Friday, 19 September 2014

Cheyne-Stokes respiration on display

Within LHSA’s collection are a number of display boards and captions, created for exhibitions over the years, which bring together images and stories from the history of medicine in the Lothian region. As such, they have become archive items themselves, a record of how the history of medicine has been displayed and many have been rarely viewed since their original display period. One of these items is a board illustrating Cheyne-Stokes respiration (ref. D P264 FM), probably dating from the 1970s or 1980s. The display shows on the left a portrait of John Cheyne and on the right is a portrait of William Stokes with a sample trace of Cheyne-Stokes respiration between them.

John Cheyne was born in Leith in 1777, the son of a general practitioner. Initially apprenticed by his father, he studied for an M.D. at the University of Edinburgh, graduating in 1805. Cheyne worked as an army surgeon, then at the Ordnance Hospital at Leith Fort. In 1809, he moved to practice in Dublin where he became the first Professor of Medicine at Royal College of Surgeons in Ireland in 1813. While there he published his description of a phenomenon of malfunctioning breathing in very sick patients. He noted that the patients’ breathing would stop entirely for a quarter of a minute then it would start again slowly, increase by degrees until it was heaving quickly then gradually cease again, with a total of approximately 30 breaths per minute. Some of the principle causes of this condition are brain haemorrhaging, advanced renal failure, heart failure and narcotic poisoning, therefore it is often thought of as a sign of imminent death.

William Stokes (1804 -1878) is regarded as one of the greatest teachers of clinical medicine. Stokes studied in Glasgow and Edinburgh and like Cheyne he relocated to Dublin. Twenty-eight years after Cheyne’s work, Stokes recorded another example of the respiration phenomenon for publication in the ‘Dublin Hospital Reports’ and quoted Cheyne, although he apparently added no new details. Perhaps because of his renown in the medical world, Stokes’ name has become inextricably linked to John Cheyne in the definition of Cheyne-Stokes Respiration.

What is also interesting on the display is that below the Cheyne-Stokes trace is another for comparison, where the patient has been injected with a drug, theophylline-ethylenediamine. In this case the respiration has gone back to normal, showing 20th century developments towards preventing the condition. According to the caption, this trace is from the first use of the drug in Great Britain for this treatment, in 1937 in Edinburgh.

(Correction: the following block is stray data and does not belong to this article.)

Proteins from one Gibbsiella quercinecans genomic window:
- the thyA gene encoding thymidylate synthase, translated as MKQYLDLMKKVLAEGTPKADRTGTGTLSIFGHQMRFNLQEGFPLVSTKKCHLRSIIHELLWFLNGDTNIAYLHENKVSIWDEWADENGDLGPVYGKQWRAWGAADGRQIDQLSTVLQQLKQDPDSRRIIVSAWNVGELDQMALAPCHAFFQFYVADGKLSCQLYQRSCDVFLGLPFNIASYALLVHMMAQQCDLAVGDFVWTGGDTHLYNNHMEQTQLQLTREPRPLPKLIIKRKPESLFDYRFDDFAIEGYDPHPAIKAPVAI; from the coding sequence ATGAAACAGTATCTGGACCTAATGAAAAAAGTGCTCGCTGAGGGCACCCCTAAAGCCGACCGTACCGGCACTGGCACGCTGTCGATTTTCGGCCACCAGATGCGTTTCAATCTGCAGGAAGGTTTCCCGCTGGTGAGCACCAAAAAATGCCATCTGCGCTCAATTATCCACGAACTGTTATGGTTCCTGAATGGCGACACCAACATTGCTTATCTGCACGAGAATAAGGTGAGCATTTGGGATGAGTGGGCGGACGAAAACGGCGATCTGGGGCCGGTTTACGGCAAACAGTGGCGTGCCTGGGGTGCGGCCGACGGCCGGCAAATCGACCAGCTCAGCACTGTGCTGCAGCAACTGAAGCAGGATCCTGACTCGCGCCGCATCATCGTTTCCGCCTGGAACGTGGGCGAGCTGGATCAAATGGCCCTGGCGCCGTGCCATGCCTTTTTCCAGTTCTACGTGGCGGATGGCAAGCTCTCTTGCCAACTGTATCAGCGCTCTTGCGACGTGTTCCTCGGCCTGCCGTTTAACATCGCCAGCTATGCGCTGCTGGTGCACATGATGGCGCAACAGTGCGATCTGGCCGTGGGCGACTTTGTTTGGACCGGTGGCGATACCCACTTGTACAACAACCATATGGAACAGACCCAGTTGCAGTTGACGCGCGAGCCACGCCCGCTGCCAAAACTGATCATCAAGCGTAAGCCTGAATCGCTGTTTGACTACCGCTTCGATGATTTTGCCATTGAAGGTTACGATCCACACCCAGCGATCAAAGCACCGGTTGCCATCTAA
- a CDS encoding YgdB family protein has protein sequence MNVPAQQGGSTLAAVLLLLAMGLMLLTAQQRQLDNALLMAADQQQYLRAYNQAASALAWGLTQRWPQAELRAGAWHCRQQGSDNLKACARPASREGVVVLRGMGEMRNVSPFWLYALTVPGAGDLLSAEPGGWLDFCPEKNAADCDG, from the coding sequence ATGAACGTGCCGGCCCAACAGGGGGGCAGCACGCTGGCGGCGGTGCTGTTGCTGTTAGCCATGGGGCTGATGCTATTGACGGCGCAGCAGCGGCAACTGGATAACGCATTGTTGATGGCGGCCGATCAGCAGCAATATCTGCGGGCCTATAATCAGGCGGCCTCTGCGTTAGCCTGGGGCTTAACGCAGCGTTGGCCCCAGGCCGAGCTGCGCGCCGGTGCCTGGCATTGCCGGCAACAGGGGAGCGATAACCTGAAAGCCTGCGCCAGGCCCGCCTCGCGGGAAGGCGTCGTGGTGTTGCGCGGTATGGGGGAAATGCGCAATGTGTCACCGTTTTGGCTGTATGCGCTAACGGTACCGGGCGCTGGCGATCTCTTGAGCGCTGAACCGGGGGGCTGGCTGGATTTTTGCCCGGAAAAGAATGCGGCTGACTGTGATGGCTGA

Cheyne-Stokes respiration demonstration board (ref. D P264 FM)

Reference: Notable Names in Medicine & Surgery, Third Edition, Bailey, H and Bishop, W.J., 1959

Friday, 12 September 2014

A last blog from our intern Stephen

Here is the last account of my internship with LHSA - today I am going to talk about… money!

Archives often have to be very imaginative in order to find funding for important programmes such as conservation, cataloguing or educational projects. So I have been collecting information on possible external funders and have created a directory for future use.

With more than 8,500 funding organisations in the UK alone, a fundraiser should always stay clear-minded! What is the taxonomy of funders? 1. Firstly, the big funders. They generally fund a large spectrum of projects. We find public (or assimilated) bodies like the Heritage Lottery Fund or the Research Councils. Charities such as the Wolfson Foundation, the Gatsby Charitable Foundation and the Wellcome Trust (funder of LHSA's current projects) are extremely generous and award annual grants amounting to millions of pounds. 2. Family Trusts, professional bodies and London livery companies populate the second category. They generally give several dozens of thousands of pounds to charities operating in fields related to their main interests. 3. Finally, there are the small trusts distributing a few thousand pounds a year. Their scope of activity is often more restricted - one example is a bursary that is only available for descendants of French Protestant families from the Charente area (north of Bordeaux) who settled in Scotland in the 18th century, to study in Scottish universities! 

One other task I’ve been given is to prepare an application for the funding of a touring programme to several British universities to present and promote our case note cataloguing project. It has involved a good deal of costing (transport, meals, accommodation) and my skills have been branded as good as those of a travel agency! At least I have a plan B if not successful in the archive profession…

When not prospecting for external funding, I have visited other collections nearby. Firstly, a tour of the University's Anatomy Museum to admire skull casts of Burke and Hare. And then the archives of the Royal College of Surgeons of Edinburgh where I have been able to discover the surgical tools used by Norman Dott, a neurosurgeon, whose archives I’ve previously been cataloguing. The picture below shows my colleague Liz and I at the College of Surgeons - Liz wasn't too keen when I suggested we try out the instruments!